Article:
SECTION 3. The intent of the Legislature is that tax credits authorized pursuant to this chapter not result in any additional regulation of public or private schools or of parents’ education decisions, including educating their children by other means.


SECTION 4. A. The Oklahoma Tax Commission shall determine annually by credit type the total amount of credits claimed under this chapter on all state income tax returns and shall report the same to the Secretary of Finance. 


B. Within sixty days prior to the start of each legislative session, the Secretary of Finance shall present a report to the Chairman of the Senate Finance Committee and the Chairman of the House Appropriations Committee projecting the total dollar amount of credits expected to be claimed under this chapter on returns for the current tax year and the following tax year as of the date of the report.


Can the tax credit initiate regulation? Will I have to show proof of my homeschooling? No. The tax credit is not based on the method of education you choose, rather the supplies, curriculum, and resources you may need to get the education. No proof will be necessary for anyone participating. It will not bring any more regulation on your method of education than the child tax credit does to your parenting. In addition, we have included language that specifies that a tax credit in no way gives permission or reason for the DOE to regulate or put any type of restrictions or requirements on those who choose to participate. 


Do I have to claim the credit on my taxes? No. It is totally a personal choice. If you choose not to claim the credit, you simply would not turn in any educational expenses on your taxes.


What is the difference between a tax credit and a deduction? Tax credits provide a dollar-for dollar reduction of your income tax liability. This means that a $1,000 tax creditsaves you $1,000 in taxes. On the other hand, tax deductions lower your taxable income and they are equal to the percentage of your marginal tax bracket.

As you might imagine, having a tax credit is more valuable. A tax deduction is helpful, since it lowers your taxable income, but it isn't quite the same. Your deduction might not be enough to knock you down a tax bracket, and it simply reduces the amount of money your taxes are figured on.


Do I have to keep a record of all my expenses and turn in receipts? Yes and no. With any type of tax credit based on purchases, you should keep a record just so you know the total amount of expenditures to turn in to your accountant. You do not, however, have to turn in receipts to anyone. I would recommend you keep those receipts with your tax papers. It is no different than itemizing for deductions or a business keeping track of expenses. A total amount is all that is turned in while receipts are kept for proof. 


Can a family with multiple children get more than a family with 1? I can’t really answer that one yet as we are still playing with the language. Currently, the language states that the credit is up to $2500 per family, but some legislators have requested that we change that to $500 per student with a cap of $2,500 per family. Either way, the max will be $2,500 per family.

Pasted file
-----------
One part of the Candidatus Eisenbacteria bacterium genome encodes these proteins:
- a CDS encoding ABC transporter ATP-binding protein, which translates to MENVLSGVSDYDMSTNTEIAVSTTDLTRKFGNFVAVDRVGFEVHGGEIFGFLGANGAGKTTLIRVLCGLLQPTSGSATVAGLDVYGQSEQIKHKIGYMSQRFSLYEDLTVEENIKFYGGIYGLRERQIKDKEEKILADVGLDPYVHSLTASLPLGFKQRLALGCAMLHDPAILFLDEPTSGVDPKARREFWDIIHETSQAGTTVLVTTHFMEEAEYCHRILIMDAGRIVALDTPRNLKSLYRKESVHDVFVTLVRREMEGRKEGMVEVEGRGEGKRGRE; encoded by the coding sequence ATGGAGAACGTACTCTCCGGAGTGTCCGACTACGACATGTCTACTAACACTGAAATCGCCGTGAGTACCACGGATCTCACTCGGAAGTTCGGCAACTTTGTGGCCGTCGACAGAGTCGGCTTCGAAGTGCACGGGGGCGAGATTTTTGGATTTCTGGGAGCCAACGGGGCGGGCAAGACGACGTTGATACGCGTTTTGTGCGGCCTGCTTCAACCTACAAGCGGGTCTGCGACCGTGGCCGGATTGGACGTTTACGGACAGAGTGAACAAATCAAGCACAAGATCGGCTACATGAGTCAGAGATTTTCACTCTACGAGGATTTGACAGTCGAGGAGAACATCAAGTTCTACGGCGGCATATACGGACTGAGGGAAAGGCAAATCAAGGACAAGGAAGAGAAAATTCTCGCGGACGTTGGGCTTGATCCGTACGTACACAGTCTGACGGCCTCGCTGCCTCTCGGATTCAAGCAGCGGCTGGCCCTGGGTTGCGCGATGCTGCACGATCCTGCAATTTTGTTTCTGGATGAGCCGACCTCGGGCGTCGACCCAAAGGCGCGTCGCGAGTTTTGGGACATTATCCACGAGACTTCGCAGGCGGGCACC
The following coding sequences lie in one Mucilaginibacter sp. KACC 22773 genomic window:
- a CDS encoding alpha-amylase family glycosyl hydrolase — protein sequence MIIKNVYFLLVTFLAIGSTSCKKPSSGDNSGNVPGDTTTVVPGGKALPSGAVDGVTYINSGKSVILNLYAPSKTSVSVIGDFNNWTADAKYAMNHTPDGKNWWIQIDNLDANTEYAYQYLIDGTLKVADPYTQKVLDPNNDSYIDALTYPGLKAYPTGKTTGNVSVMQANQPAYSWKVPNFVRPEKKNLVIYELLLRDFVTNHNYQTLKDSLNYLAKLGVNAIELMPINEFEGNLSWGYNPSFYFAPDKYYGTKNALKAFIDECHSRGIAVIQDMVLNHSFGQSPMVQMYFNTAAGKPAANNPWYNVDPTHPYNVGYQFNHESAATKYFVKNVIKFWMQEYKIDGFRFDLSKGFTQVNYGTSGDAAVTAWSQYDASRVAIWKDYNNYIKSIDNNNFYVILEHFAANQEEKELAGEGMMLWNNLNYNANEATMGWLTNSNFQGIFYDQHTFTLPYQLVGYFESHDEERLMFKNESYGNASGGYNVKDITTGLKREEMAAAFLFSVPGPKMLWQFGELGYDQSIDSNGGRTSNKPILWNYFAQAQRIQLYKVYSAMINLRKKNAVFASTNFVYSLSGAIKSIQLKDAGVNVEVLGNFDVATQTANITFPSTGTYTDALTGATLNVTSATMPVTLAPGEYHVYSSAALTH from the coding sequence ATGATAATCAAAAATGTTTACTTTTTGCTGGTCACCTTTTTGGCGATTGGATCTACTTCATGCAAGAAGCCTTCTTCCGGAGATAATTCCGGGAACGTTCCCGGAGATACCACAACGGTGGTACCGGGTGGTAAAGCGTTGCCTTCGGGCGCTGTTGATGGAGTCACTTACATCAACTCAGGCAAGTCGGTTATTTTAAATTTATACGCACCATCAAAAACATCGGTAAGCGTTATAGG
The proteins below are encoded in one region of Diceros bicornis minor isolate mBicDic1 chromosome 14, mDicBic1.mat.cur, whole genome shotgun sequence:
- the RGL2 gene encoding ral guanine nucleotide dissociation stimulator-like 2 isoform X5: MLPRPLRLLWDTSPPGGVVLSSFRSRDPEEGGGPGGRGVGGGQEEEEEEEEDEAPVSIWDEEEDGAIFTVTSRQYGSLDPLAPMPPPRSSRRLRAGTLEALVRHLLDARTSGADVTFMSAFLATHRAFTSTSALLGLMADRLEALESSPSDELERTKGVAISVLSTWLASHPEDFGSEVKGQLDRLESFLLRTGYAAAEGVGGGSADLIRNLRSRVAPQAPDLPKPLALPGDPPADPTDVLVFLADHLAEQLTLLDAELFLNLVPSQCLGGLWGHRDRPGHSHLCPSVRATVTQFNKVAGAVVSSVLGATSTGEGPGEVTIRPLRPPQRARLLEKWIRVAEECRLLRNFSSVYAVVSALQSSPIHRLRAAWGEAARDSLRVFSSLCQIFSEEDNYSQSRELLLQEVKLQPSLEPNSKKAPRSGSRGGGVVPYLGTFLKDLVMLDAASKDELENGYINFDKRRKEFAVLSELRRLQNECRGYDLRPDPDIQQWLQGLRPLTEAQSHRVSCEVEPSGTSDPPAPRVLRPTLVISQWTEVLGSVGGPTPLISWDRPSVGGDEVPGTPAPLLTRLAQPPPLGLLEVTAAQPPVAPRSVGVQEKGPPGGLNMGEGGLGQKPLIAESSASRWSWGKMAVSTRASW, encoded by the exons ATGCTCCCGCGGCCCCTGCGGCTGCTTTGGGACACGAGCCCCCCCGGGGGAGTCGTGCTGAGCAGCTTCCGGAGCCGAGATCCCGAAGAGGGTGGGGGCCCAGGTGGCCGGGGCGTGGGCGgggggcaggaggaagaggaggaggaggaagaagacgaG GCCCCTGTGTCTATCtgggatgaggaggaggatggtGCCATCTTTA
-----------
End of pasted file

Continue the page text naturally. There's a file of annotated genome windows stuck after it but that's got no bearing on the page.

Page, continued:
Can a teacher use this for students in the classroom? No. This is for personal family educational expenses. IF, however, a teacher is also a parent of a student, they can claim the tax credit for their own children the same as any other parent.


Can private school uniforms be included? Yes. If they are required, any school uniform can be included as a qualified expense.


Can this be used to pay for a homeschool coop fee or other tutoring expenses? Yes. 


Will this help me get a tax refund? No.  A non-refundable tax credit is a dollar-for-dollar reduction in your tax liability. If, after figuring your taxes, you see that you have to pay $3,000 in taxes, and you qualified for $900 in educational expenses, then you would reduce your tax liability by $900 to $2,100. If your tax liability was only $800, then it can only reduce your tax liability to $0. Non-refundable tax credits cannot be used to create a tax refund. 


What if I have more expenses than the allowable credit? The way this is written, any excess can be carried over, in order, to each of the two subsequent taxable years. 


Can I also itemize these expenses as deductions? No. Amounts claimed under this tax credit cannot be itemized as deductions when computing Oklahoma taxable income.


Is this a Federal or State bill? This is strictly for your state taxes. 


What supplies would I be able to count toward the credit? Anything that is specific for a purpose and required could be considered a qualified expense. For example (but not limited to) computers, graphing or specialized calculators, curriculum, specialized art supplies beyond crayons and markers, specialized paper such as graphing paper, specialized tools for classes such as carpentry or auto mechanics, etc...regardless of where they were purchased. 


Will itemizing rather than taking a standard deduction make a difference in receiving this credit? You can use it whether you itemize or not. Deductions (whether standard or itemized) are used to calculate your taxable income, which then gives you your tax amount from a formula or table. This credit is then used to reduce your taxes owed after calculations are done.


How will they know we have children that qualify? Will we have to turn something in? No. Your children are already listed on your tax return with their SSN and birthdate. That is all the information that is necessary to show that you have children that fall within the school age qualifier. No other information will be required.